The Proofreader: The Author’s Last Line of Defense
I once was at an event where I met someone who worked for a newspaper. I asked him, “Are you the editor or do you write a column?” He replied, “No, I’m just the proofreader.” The response made me laugh because he implied that he didn’t think too highly of his role at the newspaper; in my opinion, however, the proofreader is one of the most important people in the production of any piece of writing-whether it’s a newspaper, book, or marketing piece.
You probably know someone-it might even be you-who takes delight in finding typos and telling everyone about it. This person isn’t afraid to post a comment on your Facebook page or blog to point out the word you misspelled. Even people who aren’t that rude will often think less of a book or publication when they see that it is filled with typos. Errors in a publication cry out that the work is of poor quality. And today, with the influx of self-published books into the market, I am more careful than ever in reading a few paragraphs and looking for typos before I decide whether to spend money on a book.
An editor is a vital part of a book’s production. A traditional publishing house will assign an editor to a book, but it will also assign a proofreader. Often, three or four people will edit/proofread the book before it goes into publication. Self-published authors who do their homework generally realize they need an editor, but they don’t always realize that they also need a proofreader.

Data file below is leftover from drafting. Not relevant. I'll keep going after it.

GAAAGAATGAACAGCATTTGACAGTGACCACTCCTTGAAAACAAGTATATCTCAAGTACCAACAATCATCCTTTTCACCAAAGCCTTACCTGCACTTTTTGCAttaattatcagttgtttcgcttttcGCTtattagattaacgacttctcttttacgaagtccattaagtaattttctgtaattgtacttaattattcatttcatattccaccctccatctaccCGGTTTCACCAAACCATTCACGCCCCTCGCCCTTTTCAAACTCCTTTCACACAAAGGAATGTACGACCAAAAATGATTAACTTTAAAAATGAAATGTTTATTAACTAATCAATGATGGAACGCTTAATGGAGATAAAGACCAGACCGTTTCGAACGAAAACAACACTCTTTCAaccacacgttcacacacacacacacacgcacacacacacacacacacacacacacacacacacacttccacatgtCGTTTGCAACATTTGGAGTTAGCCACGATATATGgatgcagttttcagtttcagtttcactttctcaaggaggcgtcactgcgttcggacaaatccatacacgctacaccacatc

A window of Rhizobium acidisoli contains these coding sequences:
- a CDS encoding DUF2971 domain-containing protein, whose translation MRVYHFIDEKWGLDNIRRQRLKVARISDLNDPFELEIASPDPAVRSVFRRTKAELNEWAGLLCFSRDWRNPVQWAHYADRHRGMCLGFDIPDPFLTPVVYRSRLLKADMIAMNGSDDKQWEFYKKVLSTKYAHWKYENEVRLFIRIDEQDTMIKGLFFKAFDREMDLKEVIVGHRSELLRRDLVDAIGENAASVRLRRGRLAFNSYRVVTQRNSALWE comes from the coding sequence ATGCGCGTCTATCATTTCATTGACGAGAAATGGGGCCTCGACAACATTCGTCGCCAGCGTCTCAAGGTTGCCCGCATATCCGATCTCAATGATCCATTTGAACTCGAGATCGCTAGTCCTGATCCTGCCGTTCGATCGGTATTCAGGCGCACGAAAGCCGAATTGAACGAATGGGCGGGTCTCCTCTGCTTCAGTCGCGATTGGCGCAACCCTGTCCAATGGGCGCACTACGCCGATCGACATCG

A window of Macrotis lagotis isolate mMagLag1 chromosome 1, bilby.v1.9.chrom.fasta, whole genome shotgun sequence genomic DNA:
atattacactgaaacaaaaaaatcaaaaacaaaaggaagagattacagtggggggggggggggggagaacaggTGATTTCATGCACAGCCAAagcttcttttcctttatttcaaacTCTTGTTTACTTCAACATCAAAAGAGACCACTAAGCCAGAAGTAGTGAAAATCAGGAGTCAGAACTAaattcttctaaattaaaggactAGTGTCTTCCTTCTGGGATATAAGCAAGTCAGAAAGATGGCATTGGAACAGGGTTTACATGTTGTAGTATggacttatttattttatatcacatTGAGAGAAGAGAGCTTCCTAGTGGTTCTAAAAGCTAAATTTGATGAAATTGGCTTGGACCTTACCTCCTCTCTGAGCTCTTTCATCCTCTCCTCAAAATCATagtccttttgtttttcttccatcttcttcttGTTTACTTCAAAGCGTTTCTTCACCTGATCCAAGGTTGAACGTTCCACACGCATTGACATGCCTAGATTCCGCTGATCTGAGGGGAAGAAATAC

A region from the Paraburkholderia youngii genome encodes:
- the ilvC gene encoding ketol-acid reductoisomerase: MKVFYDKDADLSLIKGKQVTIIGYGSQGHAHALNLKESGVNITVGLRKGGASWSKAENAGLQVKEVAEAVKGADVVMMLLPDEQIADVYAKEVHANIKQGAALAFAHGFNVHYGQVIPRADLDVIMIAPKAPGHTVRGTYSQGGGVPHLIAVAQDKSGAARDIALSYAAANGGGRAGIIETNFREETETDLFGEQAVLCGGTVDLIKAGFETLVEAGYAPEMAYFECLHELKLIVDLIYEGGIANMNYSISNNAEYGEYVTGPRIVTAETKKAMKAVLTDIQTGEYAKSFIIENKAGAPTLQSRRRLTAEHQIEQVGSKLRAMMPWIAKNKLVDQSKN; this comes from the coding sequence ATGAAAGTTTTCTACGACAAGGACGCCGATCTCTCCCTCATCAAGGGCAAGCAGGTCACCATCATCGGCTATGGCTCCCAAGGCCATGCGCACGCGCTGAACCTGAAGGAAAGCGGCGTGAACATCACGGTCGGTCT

An editor might also do the proofreading, but I would caution any author to remember that all editors are not the same. Editors come with various qualifications and skills. One might be good at content editing to help you enhance your plot and characters, but he might not catch a typo like “lightening” when you meant “lightning” or even be a good speller. Another editor might be able to punctuate sentences properly, but he does not have the creative mindset to know how to develop a storyline or make an argument flow. And even the best editor is likely to become so close to the work, just like the author, that after the first or second pass through the book, he tends to read with his memory, believing he knows what is on the page, rather than with his eyes, which would actually see what is on the page.
The editors I know who produce quality work are aghast when typos are found in books they have edited, and they are also willing to admit they are not perfect-that they can miss a misspelled word, or a word that is misused in a certain context. And a good editor will not be territorial but rather pleased that an author hires a proofreader to double-check the work.